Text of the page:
In vitro Babesia duncani Strain Now Available


Babesia duncani has emerged as an interesting apicomplexan parasite and a possible model to study intraerythrocytic parasitism.1 This parasite is closely related to Babesia microti, the main causative agent of human babesiosis, as well as Plasmodium falciparum, the causative agent of human malaria.

Whereas B. microti is readily studied in mice, no continuous in vitro culture exists for B. duncani. Similarly, whereas P. falciparum can be propagated continuously in vitro, useful mouse models are limited to humanized mice.2 B. duncani offers advantages over both with its ability to grow continuously in human red blood cells in culture, as well as its ability to infect mice with varying levels of virulence.3 Researchers have recently named this system the B. duncani in culture-in mouse (ICIM) model of parasitic infection.1,4,5

B. duncani, Strain WA1, Clone BdWA1-301 is an in vitro strain developed for continuous culture in human red blood cells and is now available from BEI Resources as NR-59103. With recent advances in genomic and genetic analyses, this line will further contribute to unraveling critical cellular and metabolic functions necessary for survival in human red blood cells and for survival in the mammalian host.   

Microscopic image of NR-59103 cultured in vitro in human red blood cells. (BEI Resources)



1. Pal, A. C., et al. “Babesia duncani as a Model Organism to Study the Development, Virulence, and Drug Susceptibility of Intraerythrocytic Parasites In Vitro and In Vivo.” J. Infect. Dis. 226 (2022): 1267-1275. PubMed: 35512141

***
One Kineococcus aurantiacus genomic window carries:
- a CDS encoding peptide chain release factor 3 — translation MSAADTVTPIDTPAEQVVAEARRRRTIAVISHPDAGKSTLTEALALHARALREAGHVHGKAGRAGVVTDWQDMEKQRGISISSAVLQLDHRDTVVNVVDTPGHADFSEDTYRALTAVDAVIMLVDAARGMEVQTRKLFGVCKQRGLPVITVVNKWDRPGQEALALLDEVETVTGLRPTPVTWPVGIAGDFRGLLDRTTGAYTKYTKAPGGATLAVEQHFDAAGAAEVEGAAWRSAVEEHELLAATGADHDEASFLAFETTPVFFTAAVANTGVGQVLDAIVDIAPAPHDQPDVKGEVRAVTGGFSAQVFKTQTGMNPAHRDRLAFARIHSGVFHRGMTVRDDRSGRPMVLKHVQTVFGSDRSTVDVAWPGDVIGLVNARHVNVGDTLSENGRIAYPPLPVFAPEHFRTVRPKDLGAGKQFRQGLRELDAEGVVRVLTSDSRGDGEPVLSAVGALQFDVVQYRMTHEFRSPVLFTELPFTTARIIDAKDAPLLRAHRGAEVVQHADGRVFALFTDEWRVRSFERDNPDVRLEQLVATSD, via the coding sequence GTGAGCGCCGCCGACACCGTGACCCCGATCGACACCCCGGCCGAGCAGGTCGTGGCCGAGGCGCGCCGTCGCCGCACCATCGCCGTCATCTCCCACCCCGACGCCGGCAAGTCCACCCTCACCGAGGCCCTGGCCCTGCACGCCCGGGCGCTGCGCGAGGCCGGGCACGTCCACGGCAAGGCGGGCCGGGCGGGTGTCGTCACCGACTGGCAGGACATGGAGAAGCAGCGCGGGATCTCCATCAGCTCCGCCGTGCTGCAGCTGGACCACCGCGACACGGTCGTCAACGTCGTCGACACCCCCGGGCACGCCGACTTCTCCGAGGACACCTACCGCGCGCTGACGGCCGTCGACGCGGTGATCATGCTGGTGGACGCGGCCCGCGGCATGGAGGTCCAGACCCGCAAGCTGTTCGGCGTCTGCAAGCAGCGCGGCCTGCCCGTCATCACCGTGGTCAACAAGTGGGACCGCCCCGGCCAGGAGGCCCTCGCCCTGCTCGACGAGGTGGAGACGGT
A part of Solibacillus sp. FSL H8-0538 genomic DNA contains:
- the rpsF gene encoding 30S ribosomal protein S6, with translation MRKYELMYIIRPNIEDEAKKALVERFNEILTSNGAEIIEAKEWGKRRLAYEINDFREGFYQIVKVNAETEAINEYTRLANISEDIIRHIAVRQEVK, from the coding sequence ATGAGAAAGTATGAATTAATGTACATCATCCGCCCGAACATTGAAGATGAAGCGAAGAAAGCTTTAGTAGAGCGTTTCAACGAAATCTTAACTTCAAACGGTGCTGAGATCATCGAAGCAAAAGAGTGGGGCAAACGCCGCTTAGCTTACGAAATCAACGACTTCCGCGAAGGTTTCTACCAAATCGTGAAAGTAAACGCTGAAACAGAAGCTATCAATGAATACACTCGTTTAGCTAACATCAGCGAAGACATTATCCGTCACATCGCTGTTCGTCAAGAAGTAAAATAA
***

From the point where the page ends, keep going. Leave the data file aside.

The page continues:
2. Tyagi, R. K., et al. “Humanized Mice Are Instrumental to the Study of Plasmodium falciparum Infection.” Front. Immunol. 9 (2018): 2550. PubMed: 30631319.

3. Abraham, A., et al. “Establishment of a Continuous In Vitro Culture of Babesia duncani in Human Erythrocytes Reveals Unusually High Tolerance to Recommended Therapies.” J. Biol. Chem. 293 (2018): 19974-19981. PubMed: 30463941.

4. Fang, T. and C. Ben Mamoun. “Babesia duncani, A Model Organism for Investigating Intraerythrocytic Parasitism and Novel Anti-Parasitic Therapeutic Strategies.” J. Infect. Dis. (2024). PubMed: 38626187. Online ahead of print. 

5. Singh, P., A. C. Pal and C. Ben Mamoun. “An Alternative Culture Medium for Continuous In Vitro Propagation of the Human Pathogen Babesia duncani in Human Erythrocytes.” Pathogens 11 (2022): 599. PubMed: 35631120.

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